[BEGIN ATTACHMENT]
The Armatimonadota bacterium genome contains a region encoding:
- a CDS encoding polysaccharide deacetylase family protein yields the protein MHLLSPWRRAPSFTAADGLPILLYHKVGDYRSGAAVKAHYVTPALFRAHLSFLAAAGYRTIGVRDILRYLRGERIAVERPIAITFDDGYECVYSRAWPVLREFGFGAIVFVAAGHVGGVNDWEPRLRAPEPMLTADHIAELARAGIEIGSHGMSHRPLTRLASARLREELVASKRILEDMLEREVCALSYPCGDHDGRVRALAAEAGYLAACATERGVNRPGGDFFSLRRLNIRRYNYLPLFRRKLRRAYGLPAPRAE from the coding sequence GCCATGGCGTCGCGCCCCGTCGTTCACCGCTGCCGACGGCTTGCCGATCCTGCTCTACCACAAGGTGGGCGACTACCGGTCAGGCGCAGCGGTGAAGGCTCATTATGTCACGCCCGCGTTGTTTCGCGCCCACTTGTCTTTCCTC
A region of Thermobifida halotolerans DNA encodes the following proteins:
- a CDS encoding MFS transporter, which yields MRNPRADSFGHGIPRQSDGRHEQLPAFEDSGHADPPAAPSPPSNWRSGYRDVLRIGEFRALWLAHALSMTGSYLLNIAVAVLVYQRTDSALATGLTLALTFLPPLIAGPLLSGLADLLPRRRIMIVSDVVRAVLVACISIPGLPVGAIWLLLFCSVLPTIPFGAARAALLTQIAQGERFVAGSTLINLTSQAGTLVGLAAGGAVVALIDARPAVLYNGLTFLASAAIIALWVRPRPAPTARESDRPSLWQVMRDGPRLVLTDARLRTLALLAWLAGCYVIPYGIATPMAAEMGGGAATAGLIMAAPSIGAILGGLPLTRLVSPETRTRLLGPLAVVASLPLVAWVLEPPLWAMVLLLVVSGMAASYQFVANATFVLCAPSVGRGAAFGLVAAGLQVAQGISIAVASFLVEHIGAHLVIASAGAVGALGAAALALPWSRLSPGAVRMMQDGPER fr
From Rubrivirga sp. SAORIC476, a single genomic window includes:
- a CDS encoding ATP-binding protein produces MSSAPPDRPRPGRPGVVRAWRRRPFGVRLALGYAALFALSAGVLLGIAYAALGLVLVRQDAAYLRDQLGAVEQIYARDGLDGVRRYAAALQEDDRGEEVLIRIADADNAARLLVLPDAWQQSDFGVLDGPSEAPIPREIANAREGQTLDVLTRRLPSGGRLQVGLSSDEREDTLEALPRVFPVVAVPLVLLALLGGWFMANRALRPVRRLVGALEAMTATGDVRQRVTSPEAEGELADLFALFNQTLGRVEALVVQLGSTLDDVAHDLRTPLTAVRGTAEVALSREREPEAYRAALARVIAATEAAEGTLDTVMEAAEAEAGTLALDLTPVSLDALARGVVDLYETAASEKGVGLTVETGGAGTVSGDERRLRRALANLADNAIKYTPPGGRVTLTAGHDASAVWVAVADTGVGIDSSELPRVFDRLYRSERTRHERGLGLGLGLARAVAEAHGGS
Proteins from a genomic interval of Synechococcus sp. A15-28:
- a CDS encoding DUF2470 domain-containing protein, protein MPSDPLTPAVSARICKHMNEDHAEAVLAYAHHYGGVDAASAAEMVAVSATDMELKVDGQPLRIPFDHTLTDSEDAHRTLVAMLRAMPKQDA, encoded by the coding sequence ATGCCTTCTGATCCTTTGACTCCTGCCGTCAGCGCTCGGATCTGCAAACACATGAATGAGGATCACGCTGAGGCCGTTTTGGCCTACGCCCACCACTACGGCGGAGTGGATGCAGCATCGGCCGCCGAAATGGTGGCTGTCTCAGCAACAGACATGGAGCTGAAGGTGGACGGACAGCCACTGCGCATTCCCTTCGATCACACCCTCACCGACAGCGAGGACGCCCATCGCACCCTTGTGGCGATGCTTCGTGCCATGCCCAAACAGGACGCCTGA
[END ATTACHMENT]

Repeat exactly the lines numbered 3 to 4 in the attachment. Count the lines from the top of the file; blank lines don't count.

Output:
A region of Thermobifida halotolerans DNA encodes the following proteins:
- a CDS encoding MFS transporter, which yields MRNPRADSFGHGIPRQSDGRHEQLPAFEDSGHADPPAAPSPPSNWRSGYRDVLRIGEFRALWLAHALSMTGSYLLNIAVAVLVYQRTDSALATGLTLALTFLPPLIAGPLLSGLADLLPRRRIMIVSDVVRAVLVACISIPGLPVGAIWLLLFCSVLPTIPFGAARAALLTQIAQGERFVAGSTLINLTSQAGTLVGLAAGGAVVALIDARPAVLYNGLTFLASAAIIALWVRPRPAPTARESDRPSLWQVMRDGPRLVLTDARLRTLALLAWLAGCYVIPYGIATPMAAEMGGGAATAGLIMAAPSIGAILGGLPLTRLVSPETRTRLLGPLAVVASLPLVAWVLEPPLWAMVLLLVVSGMAASYQFVANATFVLCAPSVGRGAAFGLVAAGLQVAQGISIAVASFLVEHIGAHLVIASAGAVGALGAAALALPWSRLSPGAVRMMQDGPER fr